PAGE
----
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Tue, Jun 03, 2008 - Page 10 News List

Brazil to defend biofuels at UN summit in Rome


Brazilian President Luiz Inacio Lula da Silva holds samples of biofuel produced from sugar cane bagasse during a visit to the Petrobras Development and Research Center on Oct. 26 last year.


Brazilian President Luiz Inacio Lula da Silva said on Sunday he would seek to convince world leaders gathering in Rome this week that ethanol is not to blame for global food inflation threatening millions with hunger.

Brazil is the world’s largest ethanol exporter and a pioneer in sugar-cane based biofuels, making it a target of critics who say ethanol is behind increases in world commodity prices.

Lula said the UN summit on food security which begins today would give Latin America’s biggest economy an opportunity to shape the debate about biofuels — and hopefully win over some skeptics.

“This gathering that the [UN Food and Agriculture Organization] is promoting will be a great opportunity for Brazil,” Lula told reporters in Rome ahead of the event.

“I’m convinced that we’re at the beginning a debate … It’s up to Brazil, a center of excellence in ethanol production, to prove that it’s fully possible to make ethanol output compatible with the production of food,” he said.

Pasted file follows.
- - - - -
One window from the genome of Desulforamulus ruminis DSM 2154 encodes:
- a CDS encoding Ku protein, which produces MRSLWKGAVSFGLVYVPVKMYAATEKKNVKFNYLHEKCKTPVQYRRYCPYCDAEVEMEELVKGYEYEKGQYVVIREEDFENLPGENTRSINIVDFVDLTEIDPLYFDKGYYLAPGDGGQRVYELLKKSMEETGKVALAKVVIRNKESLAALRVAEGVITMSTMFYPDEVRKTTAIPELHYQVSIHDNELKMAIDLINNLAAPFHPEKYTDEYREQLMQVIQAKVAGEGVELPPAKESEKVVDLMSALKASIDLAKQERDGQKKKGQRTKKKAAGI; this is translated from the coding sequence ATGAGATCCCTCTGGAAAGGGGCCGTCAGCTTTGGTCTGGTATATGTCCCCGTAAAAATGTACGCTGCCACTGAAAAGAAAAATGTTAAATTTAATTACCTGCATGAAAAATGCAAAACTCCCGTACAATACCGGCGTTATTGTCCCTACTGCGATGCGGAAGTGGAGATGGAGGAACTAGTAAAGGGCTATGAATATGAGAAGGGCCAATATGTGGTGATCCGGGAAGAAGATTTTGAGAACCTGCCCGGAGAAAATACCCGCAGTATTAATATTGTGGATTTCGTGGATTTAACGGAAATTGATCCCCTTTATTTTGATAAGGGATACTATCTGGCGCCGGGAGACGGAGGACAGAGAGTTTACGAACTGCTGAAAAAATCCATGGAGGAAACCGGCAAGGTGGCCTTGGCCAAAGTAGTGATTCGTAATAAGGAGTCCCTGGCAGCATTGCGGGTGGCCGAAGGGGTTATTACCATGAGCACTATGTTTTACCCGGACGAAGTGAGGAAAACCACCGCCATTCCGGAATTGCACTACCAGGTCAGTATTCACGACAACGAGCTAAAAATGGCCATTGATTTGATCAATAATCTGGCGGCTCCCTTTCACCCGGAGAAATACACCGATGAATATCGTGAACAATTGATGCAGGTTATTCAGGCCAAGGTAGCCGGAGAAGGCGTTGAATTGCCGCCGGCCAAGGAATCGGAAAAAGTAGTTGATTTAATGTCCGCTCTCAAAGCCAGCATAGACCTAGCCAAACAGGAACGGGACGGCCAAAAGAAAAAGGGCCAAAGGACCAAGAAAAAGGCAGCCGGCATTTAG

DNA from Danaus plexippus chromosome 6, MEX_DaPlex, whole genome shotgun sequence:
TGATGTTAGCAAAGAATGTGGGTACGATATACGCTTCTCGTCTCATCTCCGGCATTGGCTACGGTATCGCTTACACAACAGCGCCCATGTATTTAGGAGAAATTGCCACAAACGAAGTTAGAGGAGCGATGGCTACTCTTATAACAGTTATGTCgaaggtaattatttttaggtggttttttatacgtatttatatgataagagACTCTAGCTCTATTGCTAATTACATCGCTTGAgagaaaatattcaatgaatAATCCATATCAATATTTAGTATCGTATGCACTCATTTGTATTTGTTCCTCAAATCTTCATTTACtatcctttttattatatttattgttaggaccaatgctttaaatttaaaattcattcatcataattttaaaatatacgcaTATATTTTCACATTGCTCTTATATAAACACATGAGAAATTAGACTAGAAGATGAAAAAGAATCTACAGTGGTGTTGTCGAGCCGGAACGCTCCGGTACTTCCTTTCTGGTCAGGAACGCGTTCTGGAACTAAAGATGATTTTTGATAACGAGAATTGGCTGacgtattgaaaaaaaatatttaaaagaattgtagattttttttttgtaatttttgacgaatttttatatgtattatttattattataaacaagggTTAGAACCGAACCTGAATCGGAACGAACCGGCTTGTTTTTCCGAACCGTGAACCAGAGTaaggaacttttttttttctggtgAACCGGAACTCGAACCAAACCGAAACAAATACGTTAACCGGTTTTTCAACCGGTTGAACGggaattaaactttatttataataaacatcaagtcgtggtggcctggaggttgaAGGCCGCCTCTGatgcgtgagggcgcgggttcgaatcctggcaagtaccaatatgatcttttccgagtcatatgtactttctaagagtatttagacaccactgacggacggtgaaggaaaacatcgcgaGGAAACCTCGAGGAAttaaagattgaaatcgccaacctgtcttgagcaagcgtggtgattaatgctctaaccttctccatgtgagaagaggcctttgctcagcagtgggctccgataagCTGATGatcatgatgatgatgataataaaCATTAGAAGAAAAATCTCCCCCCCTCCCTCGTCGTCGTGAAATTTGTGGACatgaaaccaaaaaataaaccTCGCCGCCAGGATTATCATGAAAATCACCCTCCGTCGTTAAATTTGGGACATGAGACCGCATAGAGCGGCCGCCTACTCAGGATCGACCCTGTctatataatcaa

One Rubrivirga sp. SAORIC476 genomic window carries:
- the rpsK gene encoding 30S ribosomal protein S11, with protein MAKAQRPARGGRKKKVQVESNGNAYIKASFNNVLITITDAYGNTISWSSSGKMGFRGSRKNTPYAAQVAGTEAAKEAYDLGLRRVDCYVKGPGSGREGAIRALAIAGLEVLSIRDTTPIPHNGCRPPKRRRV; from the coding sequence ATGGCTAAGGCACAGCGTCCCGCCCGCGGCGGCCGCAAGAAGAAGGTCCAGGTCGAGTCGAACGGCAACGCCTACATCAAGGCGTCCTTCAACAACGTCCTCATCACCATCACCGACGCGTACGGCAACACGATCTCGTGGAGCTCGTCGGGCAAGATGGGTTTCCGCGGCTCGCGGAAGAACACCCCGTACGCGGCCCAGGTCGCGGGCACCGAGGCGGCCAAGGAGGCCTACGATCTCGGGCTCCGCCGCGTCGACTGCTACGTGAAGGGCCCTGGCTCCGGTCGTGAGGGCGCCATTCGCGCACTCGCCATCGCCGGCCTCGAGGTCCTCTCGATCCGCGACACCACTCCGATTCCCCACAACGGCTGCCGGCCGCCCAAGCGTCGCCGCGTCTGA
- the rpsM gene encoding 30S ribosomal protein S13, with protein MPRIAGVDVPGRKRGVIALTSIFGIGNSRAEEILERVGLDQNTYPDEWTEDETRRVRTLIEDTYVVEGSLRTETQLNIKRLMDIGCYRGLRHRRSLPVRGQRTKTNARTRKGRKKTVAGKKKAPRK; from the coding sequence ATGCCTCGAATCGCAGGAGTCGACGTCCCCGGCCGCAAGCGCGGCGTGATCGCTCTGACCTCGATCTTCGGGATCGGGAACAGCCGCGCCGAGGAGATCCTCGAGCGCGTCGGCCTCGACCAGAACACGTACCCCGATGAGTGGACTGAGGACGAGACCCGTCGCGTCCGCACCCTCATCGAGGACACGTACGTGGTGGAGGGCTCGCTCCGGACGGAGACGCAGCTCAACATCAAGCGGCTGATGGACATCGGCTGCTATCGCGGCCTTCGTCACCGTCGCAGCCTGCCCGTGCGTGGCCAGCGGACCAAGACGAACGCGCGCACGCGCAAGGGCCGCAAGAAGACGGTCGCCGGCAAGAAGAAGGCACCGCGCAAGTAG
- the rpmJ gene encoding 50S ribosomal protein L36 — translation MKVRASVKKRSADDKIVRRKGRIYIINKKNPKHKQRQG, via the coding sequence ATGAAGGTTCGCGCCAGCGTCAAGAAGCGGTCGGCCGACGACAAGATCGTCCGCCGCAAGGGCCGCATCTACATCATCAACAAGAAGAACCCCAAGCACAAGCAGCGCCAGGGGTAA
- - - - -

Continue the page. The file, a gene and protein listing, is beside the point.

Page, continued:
UN Secretary-General Ban Ki-moon, who has set up his own task force to find answers to the food security crisis, was expected to hold private talks with Lula in Rome yesterday.

The leaders of France, Spain, Japan, Argentina and some African nations are attending.

Iranian President Mahmoud Ahmadinejad is also expected.

Most of the anti-biofuel ire has been aimed at US production of maize-based ethanol which has diverted large quantities of that staple into fuel.

Critics say in Brazil, the production of ethanol is pushing cattle ranchers and farmers deeper into the Amazon rainforest.

Lula rejected such claims and said countries in Europe and elsewhere had no right to make policy suggestions on the Amazon.

Lula said Brazil was proof that countries did not need to choose between food and fuel, because Brazil, which produces more biofuel also produces more food.

The WWF estimates that demand for ethanol will reach 100 billion liters by 2012, and that the US, the biggest producer, will provide 42 percent of that.

Gasoline consumption, by way of comparison, was 1.24 trillion liters in 2005.

Currently, the US produces 28 billion liters of ethanol, followed by Brazil with 22 billion liters.

The WWF did note, however, that sugarcane fields tended to occupy areas once given over to cattle-raising, and even though it rated that factor as insignificant, it did warn that some ancillary effect of displaced ranchers moving into the Amazon, contributing to deforestation, could occur.

Eduardo Leao, the executive director of the Unica federation covering the sugarcane industry, said ethanol production uses just 1 percent of Brazil’s total arable land.

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